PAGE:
Ronni Collins and John Pusey have been running their freehold pub, The Ship Inn at Lerryn, in a small village near Lostwithiel, for nine years. Ex-city stockbrokers with the 16th Century Inn as their Cornish bolthole, they have seen their local trade reduce slowly over the years; first the smoking ban, then the cheap alcohol delivered to the door through internet shopping; then the recession – all alongside 50% second home ownership in the village.
They have moved, as have many other rural pubs, to provide food, drink and entertainment alongside ancillary services. They have five letting bedrooms and a cottage for seasonal visitors but for locals they operate the usual quiz and foodie nights plus a pop-up Sunday shop on the one day that the village shop is closed, selling papers and breakfast essentials.
Since attending a Pub is The Hub workshop in late 2012, Ronni worked with the regional advisor, Reg Clarke to set up a community library in the pub. This has been accomplished in partnership with Cornwall Council’s Face to Face Shared Services who are responsible for library provision.
A modest grant of £999 from Pub is The Hub’s Community Services Fund has paid for shelving for the books and a computer terminal which links them to the library membership and reservation service. Cornwall Council’s library service ensures that the books on shelves are regularly updated and books requested online by The Ship Inn’s library members will be delivered at least once a fortnight. The maximum number of books they can borrow is 18 over a three week period. In addition, library membership offers online access to whole host of other services such as reference libraries, online learning, newspapers and newspaper archives, careers information and even ancestry searches.
Pat Terry, Communities Team Leader from Cornwall Council’s library services is delighted to begin the start of a unique partnership and is pleased that this pilot scheme is an opportunity for people in rural areas to have access to library and internet services seven days a week in a warm and welcoming environment rather than a five minute visit by a weekly or fortnightly library van. The key to this scheme is that is has professional input every time the library van delivers the books and it is not reliant upon well-meaning volunteers to keep the range up to date and displayed correctly. Pub regular and villager, Paul Colver is pleased to see the library in his local and plans to move his membership from Lostwithiel library which is only open three days a week. He’s particularly pleased to see the internet connection given that Cornwall’s internet and mobile phone provision can be patchy at best. Meanwhile, another local resident, Rachel Brown, who is an artist and runs the community-owned art shop across the road, will be bringing her four children to the library instead of driving them to Lostwithiel or Bodmin, where parking can be difficult.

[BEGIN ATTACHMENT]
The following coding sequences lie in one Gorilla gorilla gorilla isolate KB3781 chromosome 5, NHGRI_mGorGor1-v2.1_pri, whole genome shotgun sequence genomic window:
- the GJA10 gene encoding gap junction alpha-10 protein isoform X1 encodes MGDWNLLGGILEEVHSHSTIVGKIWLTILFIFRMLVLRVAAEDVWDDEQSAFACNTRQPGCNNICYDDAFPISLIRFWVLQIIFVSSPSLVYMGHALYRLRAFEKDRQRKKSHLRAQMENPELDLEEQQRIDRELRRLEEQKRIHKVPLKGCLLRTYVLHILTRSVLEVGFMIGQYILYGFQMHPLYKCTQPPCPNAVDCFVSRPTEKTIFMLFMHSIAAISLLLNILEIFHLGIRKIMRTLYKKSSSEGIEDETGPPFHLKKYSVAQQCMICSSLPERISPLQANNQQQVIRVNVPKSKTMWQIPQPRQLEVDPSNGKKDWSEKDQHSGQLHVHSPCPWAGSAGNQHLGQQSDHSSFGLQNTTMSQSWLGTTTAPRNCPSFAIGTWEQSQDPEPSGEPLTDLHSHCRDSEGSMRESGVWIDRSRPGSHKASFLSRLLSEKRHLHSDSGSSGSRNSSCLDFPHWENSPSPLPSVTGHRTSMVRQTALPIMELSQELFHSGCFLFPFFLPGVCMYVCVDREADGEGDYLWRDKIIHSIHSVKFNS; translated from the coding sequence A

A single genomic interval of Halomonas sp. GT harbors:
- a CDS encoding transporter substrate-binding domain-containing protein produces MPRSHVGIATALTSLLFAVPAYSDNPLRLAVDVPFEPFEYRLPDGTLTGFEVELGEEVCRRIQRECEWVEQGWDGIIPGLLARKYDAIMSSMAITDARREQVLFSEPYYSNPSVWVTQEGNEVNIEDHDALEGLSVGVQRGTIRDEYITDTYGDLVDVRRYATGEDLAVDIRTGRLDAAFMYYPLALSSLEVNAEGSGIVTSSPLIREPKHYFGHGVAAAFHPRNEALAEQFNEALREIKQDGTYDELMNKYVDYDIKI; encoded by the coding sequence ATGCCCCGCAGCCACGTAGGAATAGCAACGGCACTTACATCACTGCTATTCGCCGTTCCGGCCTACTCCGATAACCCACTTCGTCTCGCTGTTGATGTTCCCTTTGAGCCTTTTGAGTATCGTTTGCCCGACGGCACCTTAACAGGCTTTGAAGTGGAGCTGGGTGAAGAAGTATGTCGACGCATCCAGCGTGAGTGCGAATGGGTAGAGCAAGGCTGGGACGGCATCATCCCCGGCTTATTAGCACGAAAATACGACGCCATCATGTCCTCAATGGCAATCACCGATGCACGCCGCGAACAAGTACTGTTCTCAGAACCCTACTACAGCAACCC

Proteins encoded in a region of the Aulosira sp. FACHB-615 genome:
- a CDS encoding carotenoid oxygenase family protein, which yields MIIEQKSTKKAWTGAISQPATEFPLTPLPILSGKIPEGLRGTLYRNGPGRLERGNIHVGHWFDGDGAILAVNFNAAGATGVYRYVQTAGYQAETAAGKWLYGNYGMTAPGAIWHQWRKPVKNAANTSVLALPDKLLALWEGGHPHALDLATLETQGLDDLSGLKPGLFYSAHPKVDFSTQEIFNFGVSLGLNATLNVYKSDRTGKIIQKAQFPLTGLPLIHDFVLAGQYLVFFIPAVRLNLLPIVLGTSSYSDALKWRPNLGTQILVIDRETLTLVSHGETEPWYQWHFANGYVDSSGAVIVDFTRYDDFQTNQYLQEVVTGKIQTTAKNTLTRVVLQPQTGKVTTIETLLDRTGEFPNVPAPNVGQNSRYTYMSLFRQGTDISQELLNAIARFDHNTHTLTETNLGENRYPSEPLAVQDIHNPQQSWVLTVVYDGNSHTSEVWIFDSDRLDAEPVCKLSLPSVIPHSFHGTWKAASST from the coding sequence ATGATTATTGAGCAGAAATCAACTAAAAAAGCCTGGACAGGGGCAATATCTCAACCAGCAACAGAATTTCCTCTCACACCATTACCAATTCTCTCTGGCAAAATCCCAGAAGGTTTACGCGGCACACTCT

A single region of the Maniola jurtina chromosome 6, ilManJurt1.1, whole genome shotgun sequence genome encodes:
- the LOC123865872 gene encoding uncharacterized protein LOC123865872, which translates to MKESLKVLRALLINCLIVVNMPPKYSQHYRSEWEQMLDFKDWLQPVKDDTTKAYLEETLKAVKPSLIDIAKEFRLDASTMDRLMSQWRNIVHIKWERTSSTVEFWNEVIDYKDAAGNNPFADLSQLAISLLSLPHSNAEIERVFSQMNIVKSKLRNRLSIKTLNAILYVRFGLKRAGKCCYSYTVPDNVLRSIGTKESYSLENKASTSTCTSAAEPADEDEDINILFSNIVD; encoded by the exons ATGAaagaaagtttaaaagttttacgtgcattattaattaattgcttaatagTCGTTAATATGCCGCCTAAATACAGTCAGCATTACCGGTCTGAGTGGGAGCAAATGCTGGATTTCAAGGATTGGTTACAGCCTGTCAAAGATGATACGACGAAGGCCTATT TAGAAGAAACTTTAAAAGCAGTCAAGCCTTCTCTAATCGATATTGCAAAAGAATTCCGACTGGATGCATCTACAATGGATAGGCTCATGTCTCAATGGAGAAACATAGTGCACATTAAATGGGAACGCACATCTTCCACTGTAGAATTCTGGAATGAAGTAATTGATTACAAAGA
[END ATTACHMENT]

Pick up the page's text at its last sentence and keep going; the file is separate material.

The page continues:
Ronni hopes that the library will encourage more women to come in and use the pub, as well as pulling the village community together to support the pub. The jury is still out as to how closely books borrowed and returned will be monitored in a bustling pub environment and they will have to rely on the community’s support and honesty in sticking to the system but two days into the scheme and they have six members signed up. Ronni aims to offer pharmacy and parcel collections in future.
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